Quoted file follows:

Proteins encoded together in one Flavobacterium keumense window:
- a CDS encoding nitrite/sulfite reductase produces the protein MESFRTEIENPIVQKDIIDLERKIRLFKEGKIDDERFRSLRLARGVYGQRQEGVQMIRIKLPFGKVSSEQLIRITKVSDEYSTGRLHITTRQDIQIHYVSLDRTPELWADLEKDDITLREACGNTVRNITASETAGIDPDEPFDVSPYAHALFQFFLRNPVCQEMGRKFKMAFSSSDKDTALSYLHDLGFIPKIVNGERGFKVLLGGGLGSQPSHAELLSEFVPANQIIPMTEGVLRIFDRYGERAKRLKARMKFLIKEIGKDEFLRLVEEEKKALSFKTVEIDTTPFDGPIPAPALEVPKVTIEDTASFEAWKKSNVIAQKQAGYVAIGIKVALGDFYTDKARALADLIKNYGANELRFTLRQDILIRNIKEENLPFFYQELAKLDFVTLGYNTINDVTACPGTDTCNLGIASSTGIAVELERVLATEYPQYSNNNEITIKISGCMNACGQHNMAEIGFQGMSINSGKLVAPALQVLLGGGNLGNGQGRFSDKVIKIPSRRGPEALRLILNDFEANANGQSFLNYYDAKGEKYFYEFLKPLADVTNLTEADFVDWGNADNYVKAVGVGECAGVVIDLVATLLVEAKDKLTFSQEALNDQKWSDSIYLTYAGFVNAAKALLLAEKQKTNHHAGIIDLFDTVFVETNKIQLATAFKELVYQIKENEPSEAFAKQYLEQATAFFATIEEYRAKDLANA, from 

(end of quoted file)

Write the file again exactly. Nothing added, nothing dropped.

Proteins encoded together in one Flavobacterium keumense window:
- a CDS encoding nitrite/sulfite reductase produces the protein MESFRTEIENPIVQKDIIDLERKIRLFKEGKIDDERFRSLRLARGVYGQRQEGVQMIRIKLPFGKVSSEQLIRITKVSDEYSTGRLHITTRQDIQIHYVSLDRTPELWADLEKDDITLREACGNTVRNITASETAGIDPDEPFDVSPYAHALFQFFLRNPVCQEMGRKFKMAFSSSDKDTALSYLHDLGFIPKIVNGERGFKVLLGGGLGSQPSHAELLSEFVPANQIIPMTEGVLRIFDRYGERAKRLKARMKFLIKEIGKDEFLRLVEEEKKALSFKTVEIDTTPFDGPIPAPALEVPKVTIEDTASFEAWKKSNVIAQKQAGYVAIGIKVALGDFYTDKARALADLIKNYGANELRFTLRQDILIRNIKEENLPFFYQELAKLDFVTLGYNTINDVTACPGTDTCNLGIASSTGIAVELERVLATEYPQYSNNNEITIKISGCMNACGQHNMAEIGFQGMSINSGKLVAPALQVLLGGGNLGNGQGRFSDKVIKIPSRRGPEALRLILNDFEANANGQSFLNYYDAKGEKYFYEFLKPLADVTNLTEADFVDWGNADNYVKAVGVGECAGVVIDLVATLLVEAKDKLTFSQEALNDQKWSDSIYLTYAGFVNAAKALLLAEKQKTNHHAGIIDLFDTVFVETNKIQLATAFKELVYQIKENEPSEAFAKQYLEQATAFFATIEEYRAKDLANA, from 